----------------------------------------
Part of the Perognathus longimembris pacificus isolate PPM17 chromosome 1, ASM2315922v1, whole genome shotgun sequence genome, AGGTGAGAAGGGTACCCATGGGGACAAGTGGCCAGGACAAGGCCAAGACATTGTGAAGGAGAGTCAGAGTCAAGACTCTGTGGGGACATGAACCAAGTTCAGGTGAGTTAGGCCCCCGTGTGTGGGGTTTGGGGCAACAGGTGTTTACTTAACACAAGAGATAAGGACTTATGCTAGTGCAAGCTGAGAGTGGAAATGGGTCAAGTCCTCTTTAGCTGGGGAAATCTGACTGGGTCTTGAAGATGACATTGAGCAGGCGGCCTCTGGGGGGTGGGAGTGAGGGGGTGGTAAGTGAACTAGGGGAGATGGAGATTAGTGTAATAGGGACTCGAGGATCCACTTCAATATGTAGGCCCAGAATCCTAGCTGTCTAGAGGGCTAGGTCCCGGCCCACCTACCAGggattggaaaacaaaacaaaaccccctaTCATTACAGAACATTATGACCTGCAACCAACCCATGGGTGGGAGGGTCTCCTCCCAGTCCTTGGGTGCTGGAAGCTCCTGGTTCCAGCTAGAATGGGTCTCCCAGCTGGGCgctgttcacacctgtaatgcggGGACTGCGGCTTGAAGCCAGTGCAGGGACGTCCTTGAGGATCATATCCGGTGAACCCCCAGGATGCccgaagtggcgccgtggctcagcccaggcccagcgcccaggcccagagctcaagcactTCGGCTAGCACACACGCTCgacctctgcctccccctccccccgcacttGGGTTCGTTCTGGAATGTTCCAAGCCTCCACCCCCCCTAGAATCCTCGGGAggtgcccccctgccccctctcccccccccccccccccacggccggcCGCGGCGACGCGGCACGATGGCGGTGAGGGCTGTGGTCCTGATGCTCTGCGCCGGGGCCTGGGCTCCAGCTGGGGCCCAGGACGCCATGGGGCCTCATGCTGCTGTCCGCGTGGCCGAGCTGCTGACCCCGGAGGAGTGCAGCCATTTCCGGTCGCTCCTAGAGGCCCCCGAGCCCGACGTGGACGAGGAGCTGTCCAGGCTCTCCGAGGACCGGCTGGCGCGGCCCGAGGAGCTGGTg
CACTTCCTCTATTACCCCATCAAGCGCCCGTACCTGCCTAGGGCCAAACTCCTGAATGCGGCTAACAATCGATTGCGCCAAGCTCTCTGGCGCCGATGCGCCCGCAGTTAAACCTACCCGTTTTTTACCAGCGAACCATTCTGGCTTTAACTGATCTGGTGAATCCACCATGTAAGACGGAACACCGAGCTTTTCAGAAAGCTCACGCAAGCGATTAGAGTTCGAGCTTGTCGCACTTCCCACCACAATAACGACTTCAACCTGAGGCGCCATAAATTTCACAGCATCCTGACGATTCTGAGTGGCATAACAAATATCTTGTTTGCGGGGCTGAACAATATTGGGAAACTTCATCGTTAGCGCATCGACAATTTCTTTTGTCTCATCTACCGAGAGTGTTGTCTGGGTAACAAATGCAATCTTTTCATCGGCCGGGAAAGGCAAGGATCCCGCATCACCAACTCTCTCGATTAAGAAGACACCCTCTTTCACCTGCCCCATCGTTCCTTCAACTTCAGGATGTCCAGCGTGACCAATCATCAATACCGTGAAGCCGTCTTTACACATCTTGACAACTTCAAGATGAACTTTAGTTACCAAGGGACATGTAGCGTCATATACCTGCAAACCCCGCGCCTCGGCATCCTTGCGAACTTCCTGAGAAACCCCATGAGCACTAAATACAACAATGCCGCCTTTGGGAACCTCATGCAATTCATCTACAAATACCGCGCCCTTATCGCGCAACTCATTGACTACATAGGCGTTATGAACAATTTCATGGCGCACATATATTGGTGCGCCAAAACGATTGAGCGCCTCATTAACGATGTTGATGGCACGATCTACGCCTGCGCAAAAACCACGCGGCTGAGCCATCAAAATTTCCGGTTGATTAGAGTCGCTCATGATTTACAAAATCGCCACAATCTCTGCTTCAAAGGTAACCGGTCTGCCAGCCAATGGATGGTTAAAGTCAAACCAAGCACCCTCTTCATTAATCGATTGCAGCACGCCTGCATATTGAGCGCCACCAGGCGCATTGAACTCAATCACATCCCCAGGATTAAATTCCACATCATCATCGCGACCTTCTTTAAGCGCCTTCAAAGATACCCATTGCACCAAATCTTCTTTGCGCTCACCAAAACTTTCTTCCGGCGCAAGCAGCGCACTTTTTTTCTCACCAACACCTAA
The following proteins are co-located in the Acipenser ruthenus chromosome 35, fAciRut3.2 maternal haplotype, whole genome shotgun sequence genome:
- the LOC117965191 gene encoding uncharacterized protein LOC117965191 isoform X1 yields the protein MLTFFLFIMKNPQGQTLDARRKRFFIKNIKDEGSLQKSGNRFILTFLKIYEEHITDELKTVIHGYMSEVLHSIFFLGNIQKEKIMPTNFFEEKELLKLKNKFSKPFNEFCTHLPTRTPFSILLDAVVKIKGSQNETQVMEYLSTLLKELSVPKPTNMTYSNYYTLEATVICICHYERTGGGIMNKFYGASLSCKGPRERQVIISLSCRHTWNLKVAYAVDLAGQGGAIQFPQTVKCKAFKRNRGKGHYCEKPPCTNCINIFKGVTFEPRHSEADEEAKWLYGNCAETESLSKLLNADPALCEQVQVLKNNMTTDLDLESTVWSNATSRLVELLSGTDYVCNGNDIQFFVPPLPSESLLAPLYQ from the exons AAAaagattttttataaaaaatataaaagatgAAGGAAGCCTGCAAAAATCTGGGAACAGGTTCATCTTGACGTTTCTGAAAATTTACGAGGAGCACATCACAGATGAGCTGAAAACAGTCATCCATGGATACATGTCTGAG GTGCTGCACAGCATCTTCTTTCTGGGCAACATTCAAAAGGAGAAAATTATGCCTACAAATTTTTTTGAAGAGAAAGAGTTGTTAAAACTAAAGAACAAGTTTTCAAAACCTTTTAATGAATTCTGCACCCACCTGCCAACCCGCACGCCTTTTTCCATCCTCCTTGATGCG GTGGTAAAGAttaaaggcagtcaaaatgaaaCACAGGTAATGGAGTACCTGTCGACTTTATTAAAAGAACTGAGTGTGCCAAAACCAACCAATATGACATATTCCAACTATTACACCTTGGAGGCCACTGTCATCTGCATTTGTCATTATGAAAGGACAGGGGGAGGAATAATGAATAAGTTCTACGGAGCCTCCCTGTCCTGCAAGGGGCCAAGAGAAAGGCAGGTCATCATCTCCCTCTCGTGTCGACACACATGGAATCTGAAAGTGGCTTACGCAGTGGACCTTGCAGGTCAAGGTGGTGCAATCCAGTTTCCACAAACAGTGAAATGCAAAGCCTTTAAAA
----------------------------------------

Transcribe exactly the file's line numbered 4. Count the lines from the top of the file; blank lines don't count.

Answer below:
- the LOC117965191 gene encoding uncharacterized protein LOC117965191 isoform X1 yields the protein MLTFFLFIMKNPQGQTLDARRKRFFIKNIKDEGSLQKSGNRFILTFLKIYEEHITDELKTVIHGYMSEVLHSIFFLGNIQKEKIMPTNFFEEKELLKLKNKFSKPFNEFCTHLPTRTPFSILLDAVVKIKGSQNETQVMEYLSTLLKELSVPKPTNMTYSNYYTLEATVICICHYERTGGGIMNKFYGASLSCKGPRERQVIISLSCRHTWNLKVAYAVDLAGQGGAIQFPQTVKCKAFKRNRGKGHYCEKPPCTNCINIFKGVTFEPRHSEADEEAKWLYGNCAETESLSKLLNADPALCEQVQVLKNNMTTDLDLESTVWSNATSRLVELLSGTDYVCNGNDIQFFVPPLPSESLLAPLYQ from the exons AAAaagattttttataaaaaatataaaagatgAAGGAAGCCTGCAAAAATCTGGGAACAGGTTCATCTTGACGTTTCTGAAAATTTACGAGGAGCACATCACAGATGAGCTGAAAACAGTCATCCATGGATACATGTCTGAG GTGCTGCACAGCATCTTCTTTCTGGGCAACATTCAAAAGGAGAAAATTATGCCTACAAATTTTTTTGAAGAGAAAGAGTTGTTAAAACTAAAGAACAAGTTTTCAAAACCTTTTAATGAATTCTGCACCCACCTGCCAACCCGCACGCCTTTTTCCATCCTCCTTGATGCG GTGGTAAAGAttaaaggcagtcaaaatgaaaCACAGGTAATGGAGTACCTGTCGACTTTATTAAAAGAACTGAGTGTGCCAAAACCAACCAATATGACATATTCCAACTATTACACCTTGGAGGCCACTGTCATCTGCATTTGTCATTATGAAAGGACAGGGGGAGGAATAATGAATAAGTTCTACGGAGCCTCCCTGTCCTGCAAGGGGCCAAGAGAAAGGCAGGTCATCATCTCCCTCTCGTGTCGACACACATGGAATCTGAAAGTGGCTTACGCAGTGGACCTTGCAGGTCAAGGTGGTGCAATCCAGTTTCCACAAACAGTGAAATGCAAAGCCTTTAAAA